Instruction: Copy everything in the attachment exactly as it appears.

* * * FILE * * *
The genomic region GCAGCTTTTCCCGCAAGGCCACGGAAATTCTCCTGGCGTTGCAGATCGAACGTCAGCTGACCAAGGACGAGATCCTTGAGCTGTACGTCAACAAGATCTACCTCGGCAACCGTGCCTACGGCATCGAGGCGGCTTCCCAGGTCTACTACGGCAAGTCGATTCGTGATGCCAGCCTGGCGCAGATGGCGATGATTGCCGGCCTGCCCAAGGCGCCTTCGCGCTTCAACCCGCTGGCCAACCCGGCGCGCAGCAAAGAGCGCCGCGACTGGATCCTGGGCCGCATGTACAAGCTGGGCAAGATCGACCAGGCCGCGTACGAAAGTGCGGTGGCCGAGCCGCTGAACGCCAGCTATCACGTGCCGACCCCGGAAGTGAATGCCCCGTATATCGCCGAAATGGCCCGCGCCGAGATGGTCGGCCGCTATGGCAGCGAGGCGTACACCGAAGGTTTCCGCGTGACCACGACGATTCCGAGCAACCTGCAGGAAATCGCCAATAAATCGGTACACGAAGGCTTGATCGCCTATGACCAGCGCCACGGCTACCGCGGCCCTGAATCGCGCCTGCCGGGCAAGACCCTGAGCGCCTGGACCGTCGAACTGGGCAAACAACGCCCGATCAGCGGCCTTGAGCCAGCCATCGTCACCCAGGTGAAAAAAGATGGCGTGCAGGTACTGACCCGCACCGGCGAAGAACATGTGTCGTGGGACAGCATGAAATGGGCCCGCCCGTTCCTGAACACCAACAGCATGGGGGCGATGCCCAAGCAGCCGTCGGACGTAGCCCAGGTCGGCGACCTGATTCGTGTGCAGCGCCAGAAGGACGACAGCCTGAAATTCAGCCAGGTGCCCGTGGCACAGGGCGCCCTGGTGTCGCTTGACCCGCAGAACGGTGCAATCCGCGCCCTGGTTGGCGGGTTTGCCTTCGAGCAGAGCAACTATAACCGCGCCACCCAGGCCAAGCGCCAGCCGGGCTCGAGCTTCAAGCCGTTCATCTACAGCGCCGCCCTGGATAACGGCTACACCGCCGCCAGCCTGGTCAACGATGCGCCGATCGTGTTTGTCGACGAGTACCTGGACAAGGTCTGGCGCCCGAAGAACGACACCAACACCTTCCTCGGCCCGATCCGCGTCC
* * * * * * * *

The genomic region GCAGCTTTTCCCGCAAGGCCACGGAAATTCTCCTGGCGTTGCAGATCGAACGTCAGCTGACCAAGGACGAGATCCTTGAGCTGTACGTCAACAAGATCTACCTCGGCAACCGTGCCTACGGCATCGAGGCGGCTTCCCAGGTCTACTACGGCAAGTCGATTCGTGATGCCAGCCTGGCGCAGATGGCGATGATTGCCGGCCTGCCCAAGGCGCCTTCGCGCTTCAACCCGCTGGCCAACCCGGCGCGCAGCAAAGAGCGCCGCGACTGGATCCTGGGCCGCATGTACAAGCTGGGCAAGATCGACCAGGCCGCGTACGAAAGTGCGGTGGCCGAGCCGCTGAACGCCAGCTATCACGTGCCGACCCCGGAAGTGAATGCCCCGTATATCGCCGAAATGGCCCGCGCCGAGATGGTCGGCCGCTATGGCAGCGAGGCGTACACCGAAGGTTTCCGCGTGACCACGACGATTCCGAGCAACCTGCAGGAAATCGCCAATAAATCGGTACACGAAGGCTTGATCGCCTATGACCAGCGCCACGGCTACCGCGGCCCTGAATCGCGCCTGCCGGGCAAGACCCTGAGCGCCTGGACCGTCGAACTGGGCAAACAACGCCCGATCAGCGGCCTTGAGCCAGCCATCGTCACCCAGGTGAAAAAAGATGGCGTGCAGGTACTGACCCGCACCGGCGAAGAACATGTGTCGTGGGACAGCATGAAATGGGCCCGCCCGTTCCTGAACACCAACAGCATGGGGGCGATGCCCAAGCAGCCGTCGGACGTAGCCCAGGTCGGCGACCTGATTCGTGTGCAGCGCCAGAAGGACGACAGCCTGAAATTCAGCCAGGTGCCCGTGGCACAGGGCGCCCTGGTGTCGCTTGACCCGCAGAACGGTGCAATCCGCGCCCTGGTTGGCGGGTTTGCCTTCGAGCAGAGCAACTATAACCGCGCCACCCAGGCCAAGCGCCAGCCGGGCTCGAGCTTCAAGCCGTTCATCTACAGCGCCGCCCTGGATAACGGCTACACCGCCGCCAGCCTGGTCAACGATGCGCCGATCGTGTTTGTCGACGAGTACCTGGACAAGGTCTGGCGCCCGAAGAACGACACCAACACCTTCCTCGGCCCGATCCGCGTCC